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I'd never heard about wildcars until a few days ago and after reading my teacher's Java book, I'm still not sure about what's it for and why would I need to use it.

Let's say I have a super class Animal and few sub classes like Dog, Cat, Parrot, etc... Now I need to have a list of animals, my first thought would be something like:

List<Animal> listAnimals

Instead, my colleagues are recommending something like:

List<? extends Animal> listAnimals

Why should I use wildcards instead of simple generics?

Let's say I need to have a get/set method, should I use the former or the later? How are they so different?

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I would highly recommend Bloch's "Effective Java" for an in-depth discussion of this topic. –  Uri May 27 '10 at 16:50

4 Answers 4

up vote 13 down vote accepted

The wildcards do not make a lot of sense when you declare local variables, however they are really important when you declare a parameter for a method.

Imagine you have a method:

int countLegs ( List< ? extends Animal > animals )
   int retVal = 0;
   for ( Animal cur : animals )
      retVal += cur.countLegs( );

   return retVal;

With this signature you can do this:

List<Dog> dogs = ...;
countLegs( dogs );

List<Cat> cats = ...;
countLegs( cats );

List<Animal> zoo = ...;
countLegs( zoo );

If, however, you declare countLegs like this:

int countLegs ( List< Animal > animals )

Then in the previous example only countLegs( zoo ) would have compiled, because only that call has a correct type.

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@Nazgulled. As a corollary, for instance and local variables I recommend to always try to use a non-wildcarded generic. Sometimes you just don't have a choice, for example if the wildcarded generic is passed in the constructor and you need to store that reference, that's what you do. But if you are creating a generic variable, always try to assign it to non-wildcard declaration. You can always convert it to a wildcard later, but not otherwise without "unchecked" warning. –  Alexander Pogrebnyak May 28 '10 at 11:50

Java generics are invariant.

Suppose we have B extends A:

  • B is a subtype of A
  • an instanceof B is also an instanceof A

Since Java arrays are covariant:

  • B[] is a subtype of A[]
  • an instanceof B[] is also an instanceof A[]

However, Java generics are invariant:

  • List<B> is NOT a subtype of List<A>
  • a instanceof List<B> is NOT an instanceof List<A>.

Wildcards are used to make it more flexible while preserving type safety.

  • a List<B> is a List<? extends A>


Related questions

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The difference between your 2 examples is simply that the first one is a list of generic/general animals - you can therefore add any type of animal to it, and any instance of a subclass of type Animal. (e.g. It can contain some dogs, some cats, some porcupines...) Whereas the second - List <? extends Animal> - will be a list of one specific subtype of class animal. It can be any one you choose (this is set each time at runtime), but only one. It will either be a list of dogs, or a list of cats, or a list of turtles... etc.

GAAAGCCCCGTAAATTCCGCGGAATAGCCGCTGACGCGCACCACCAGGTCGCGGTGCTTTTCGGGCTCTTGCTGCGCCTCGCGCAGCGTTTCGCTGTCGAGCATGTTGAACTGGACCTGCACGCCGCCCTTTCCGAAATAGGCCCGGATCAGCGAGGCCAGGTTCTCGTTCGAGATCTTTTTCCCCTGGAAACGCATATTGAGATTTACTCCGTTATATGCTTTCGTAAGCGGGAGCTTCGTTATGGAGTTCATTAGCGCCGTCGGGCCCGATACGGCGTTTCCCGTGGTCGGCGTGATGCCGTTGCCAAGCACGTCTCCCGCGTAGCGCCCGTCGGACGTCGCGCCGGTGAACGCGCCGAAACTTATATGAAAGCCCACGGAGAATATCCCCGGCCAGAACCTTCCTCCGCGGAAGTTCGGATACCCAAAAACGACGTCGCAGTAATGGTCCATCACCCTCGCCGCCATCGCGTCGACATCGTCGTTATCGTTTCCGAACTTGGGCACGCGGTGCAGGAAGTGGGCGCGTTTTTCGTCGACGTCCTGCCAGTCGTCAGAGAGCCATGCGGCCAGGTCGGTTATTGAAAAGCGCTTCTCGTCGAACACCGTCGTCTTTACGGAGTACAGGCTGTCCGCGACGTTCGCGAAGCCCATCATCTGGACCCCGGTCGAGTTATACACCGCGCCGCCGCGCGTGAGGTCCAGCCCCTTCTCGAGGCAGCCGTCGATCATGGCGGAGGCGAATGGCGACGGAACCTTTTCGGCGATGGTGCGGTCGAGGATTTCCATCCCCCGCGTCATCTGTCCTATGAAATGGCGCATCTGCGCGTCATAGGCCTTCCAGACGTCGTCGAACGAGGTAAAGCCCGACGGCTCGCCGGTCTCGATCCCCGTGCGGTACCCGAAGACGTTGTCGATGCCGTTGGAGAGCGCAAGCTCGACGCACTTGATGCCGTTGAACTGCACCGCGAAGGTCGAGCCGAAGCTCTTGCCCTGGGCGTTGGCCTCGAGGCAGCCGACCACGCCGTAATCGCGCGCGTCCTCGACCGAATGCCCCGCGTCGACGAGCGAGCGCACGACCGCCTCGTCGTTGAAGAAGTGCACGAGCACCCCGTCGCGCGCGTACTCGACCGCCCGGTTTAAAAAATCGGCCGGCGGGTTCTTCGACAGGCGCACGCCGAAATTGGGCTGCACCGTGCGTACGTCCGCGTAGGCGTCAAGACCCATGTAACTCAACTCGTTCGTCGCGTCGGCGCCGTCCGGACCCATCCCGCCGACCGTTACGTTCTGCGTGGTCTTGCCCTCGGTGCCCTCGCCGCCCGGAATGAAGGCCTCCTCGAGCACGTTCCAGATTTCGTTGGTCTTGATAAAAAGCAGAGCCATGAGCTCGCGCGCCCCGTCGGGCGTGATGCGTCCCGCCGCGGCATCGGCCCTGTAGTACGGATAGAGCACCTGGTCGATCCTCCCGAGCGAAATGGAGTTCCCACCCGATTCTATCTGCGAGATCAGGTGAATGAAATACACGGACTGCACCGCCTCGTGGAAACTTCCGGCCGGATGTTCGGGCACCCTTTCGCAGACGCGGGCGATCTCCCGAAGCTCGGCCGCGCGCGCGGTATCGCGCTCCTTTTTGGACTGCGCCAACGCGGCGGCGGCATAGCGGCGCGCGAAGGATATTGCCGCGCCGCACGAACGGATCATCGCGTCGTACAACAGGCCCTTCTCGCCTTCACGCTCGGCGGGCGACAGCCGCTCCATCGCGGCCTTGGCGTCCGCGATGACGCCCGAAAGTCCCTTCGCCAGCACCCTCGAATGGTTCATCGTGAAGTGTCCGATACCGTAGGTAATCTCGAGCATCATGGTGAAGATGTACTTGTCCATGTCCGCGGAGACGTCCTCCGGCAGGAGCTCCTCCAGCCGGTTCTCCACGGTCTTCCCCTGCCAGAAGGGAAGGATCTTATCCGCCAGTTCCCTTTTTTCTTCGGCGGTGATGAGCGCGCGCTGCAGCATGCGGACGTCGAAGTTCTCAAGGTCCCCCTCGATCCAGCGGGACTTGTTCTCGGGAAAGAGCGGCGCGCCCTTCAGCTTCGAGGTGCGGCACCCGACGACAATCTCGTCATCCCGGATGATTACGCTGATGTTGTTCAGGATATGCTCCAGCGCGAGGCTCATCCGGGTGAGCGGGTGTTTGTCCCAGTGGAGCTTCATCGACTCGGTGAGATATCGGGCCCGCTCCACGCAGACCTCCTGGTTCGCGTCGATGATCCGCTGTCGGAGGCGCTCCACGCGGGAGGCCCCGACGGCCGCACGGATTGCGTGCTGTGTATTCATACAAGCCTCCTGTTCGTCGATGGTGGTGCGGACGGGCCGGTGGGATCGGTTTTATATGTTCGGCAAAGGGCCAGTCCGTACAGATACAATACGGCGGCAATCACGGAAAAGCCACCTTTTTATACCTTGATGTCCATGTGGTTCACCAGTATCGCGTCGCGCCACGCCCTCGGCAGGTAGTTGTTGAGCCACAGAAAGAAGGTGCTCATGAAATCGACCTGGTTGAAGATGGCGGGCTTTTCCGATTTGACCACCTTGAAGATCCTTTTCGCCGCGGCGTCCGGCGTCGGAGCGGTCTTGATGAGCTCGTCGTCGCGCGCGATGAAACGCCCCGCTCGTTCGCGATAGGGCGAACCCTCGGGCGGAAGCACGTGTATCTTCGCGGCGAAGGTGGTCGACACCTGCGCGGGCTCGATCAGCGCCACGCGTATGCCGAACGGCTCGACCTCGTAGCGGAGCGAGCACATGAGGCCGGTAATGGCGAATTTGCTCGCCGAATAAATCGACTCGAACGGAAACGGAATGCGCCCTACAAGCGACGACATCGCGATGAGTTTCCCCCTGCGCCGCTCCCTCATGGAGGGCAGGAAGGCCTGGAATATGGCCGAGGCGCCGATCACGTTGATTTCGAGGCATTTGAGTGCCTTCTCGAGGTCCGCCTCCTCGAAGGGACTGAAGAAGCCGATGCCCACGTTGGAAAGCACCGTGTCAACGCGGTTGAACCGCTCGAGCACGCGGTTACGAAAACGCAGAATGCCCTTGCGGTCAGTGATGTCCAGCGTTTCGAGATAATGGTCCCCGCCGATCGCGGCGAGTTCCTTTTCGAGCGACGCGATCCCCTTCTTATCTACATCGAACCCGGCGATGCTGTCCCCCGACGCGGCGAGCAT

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+1 I thought it was the other way around, but it makes sense. Is like saying: "This would be a list of I don't know what ( ? ) which is a subclass of Animal" The question that comes later is, would it still be possible to declare it as: List<Animal> ? Or could I use a subclass of the subclass i.e. List<Dog> l; l.add(new Bulldog() ) –  OscarRyz May 27 '10 at 16:27
-1. List< ? extends Animal > can definitely be List< Animal >. The difference, you can only get Animals out of it and not put them back. The list itself still can contain a zoo ( or a farm ). –  Alexander Pogrebnyak May 27 '10 at 16:48
@Alexander Pogrebnyak - If you cannot "put" (as in "put them back") Animals into List<? extends Animal> then how do you ever do anything useful with the list? –  Buttons840 Aug 9 '11 at 16:06
@Buttons840. You still can iterate through the values and remove them. In many cases that's all the functionality required. –  Alexander Pogrebnyak Aug 9 '11 at 16:13

You can store Dogs and Cats in a List<Animal>. That is not where wildcards are needed.

Let's say you have a method that takes a list of animals:

void foo(List<Animal> animals) {

Now you can't pass the method a List of Dogs -- it only takes an argument of type List<Animal>. You need a wildcard to make the method accept all kinds of Lists of Animals: List<Animal>, List<Dog>, List<Cat>, ...

void foo(List<? extends Animal> animals) {



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